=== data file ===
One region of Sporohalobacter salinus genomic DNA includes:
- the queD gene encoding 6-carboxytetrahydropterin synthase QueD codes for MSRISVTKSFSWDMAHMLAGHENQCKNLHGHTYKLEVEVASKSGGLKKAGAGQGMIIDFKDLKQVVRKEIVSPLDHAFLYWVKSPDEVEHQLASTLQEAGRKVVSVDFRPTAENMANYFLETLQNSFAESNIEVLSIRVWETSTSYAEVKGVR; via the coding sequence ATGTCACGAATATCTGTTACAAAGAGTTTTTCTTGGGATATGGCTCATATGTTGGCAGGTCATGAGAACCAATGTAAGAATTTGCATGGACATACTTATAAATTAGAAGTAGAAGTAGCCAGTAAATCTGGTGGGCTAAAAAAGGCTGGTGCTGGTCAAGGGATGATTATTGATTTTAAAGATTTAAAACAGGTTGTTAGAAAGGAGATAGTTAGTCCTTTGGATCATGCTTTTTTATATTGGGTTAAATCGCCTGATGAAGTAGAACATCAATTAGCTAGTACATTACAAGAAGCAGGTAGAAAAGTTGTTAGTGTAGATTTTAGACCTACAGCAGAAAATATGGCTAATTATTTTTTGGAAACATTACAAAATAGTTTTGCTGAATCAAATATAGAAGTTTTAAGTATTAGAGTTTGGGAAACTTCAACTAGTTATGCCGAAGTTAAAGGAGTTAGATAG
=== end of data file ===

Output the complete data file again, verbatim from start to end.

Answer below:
One region of Sporohalobacter salinus genomic DNA includes:
- the queD gene encoding 6-carboxytetrahydropterin synthase QueD codes for MSRISVTKSFSWDMAHMLAGHENQCKNLHGHTYKLEVEVASKSGGLKKAGAGQGMIIDFKDLKQVVRKEIVSPLDHAFLYWVKSPDEVEHQLASTLQEAGRKVVSVDFRPTAENMANYFLETLQNSFAESNIEVLSIRVWETSTSYAEVKGVR; via the coding sequence ATGTCACGAATATCTGTTACAAAGAGTTTTTCTTGGGATATGGCTCATATGTTGGCAGGTCATGAGAACCAATGTAAGAATTTGCATGGACATACTTATAAATTAGAAGTAGAAGTAGCCAGTAAATCTGGTGGGCTAAAAAAGGCTGGTGCTGGTCAAGGGATGATTATTGATTTTAAAGATTTAAAACAGGTTGTTAGAAAGGAGATAGTTAGTCCTTTGGATCATGCTTTTTTATATTGGGTTAAATCGCCTGATGAAGTAGAACATCAATTAGCTAGTACATTACAAGAAGCAGGTAGAAAAGTTGTTAGTGTAGATTTTAGACCTACAGCAGAAAATATGGCTAATTATTTTTTGGAAACATTACAAAATAGTTTTGCTGAATCAAATATAGAAGTTTTAAGTATTAGAGTTTGGGAAACTTCAACTAGTTATGCCGAAGTTAAAGGAGTTAGATAG